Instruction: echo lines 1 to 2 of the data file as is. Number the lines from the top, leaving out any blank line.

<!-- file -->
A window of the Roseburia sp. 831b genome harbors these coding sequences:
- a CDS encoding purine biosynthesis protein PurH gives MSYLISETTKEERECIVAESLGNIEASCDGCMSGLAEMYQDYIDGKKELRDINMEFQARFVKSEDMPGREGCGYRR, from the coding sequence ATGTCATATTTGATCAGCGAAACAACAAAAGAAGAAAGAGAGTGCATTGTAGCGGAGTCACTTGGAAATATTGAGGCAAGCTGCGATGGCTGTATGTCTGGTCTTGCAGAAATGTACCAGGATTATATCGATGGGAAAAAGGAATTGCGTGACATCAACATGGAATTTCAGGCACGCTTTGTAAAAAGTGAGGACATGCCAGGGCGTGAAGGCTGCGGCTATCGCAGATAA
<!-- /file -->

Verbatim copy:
A window of the Roseburia sp. 831b genome harbors these coding sequences:
- a CDS encoding purine biosynthesis protein PurH gives MSYLISETTKEERECIVAESLGNIEASCDGCMSGLAEMYQDYIDGKKELRDINMEFQARFVKSEDMPGREGCGYRR, from the coding sequence ATGTCATATTTGATCAGCGAAACAACAAAAGAAGAAAGAGAGTGCATTGTAGCGGAGTCACTTGGAAATATTGAGGCAAGCTGCGATGGCTGTATGTCTGGTCTTGCAGAAATGTACCAGGATTATATCGATGGGAAAAAGGAATTGCGTGACATCAACATGGAATTTCAGGCACGCTTTGTAAAAAGTGAGGACATGCCAGGGCGTGAAGGCTGCGGCTATCGCAGATAA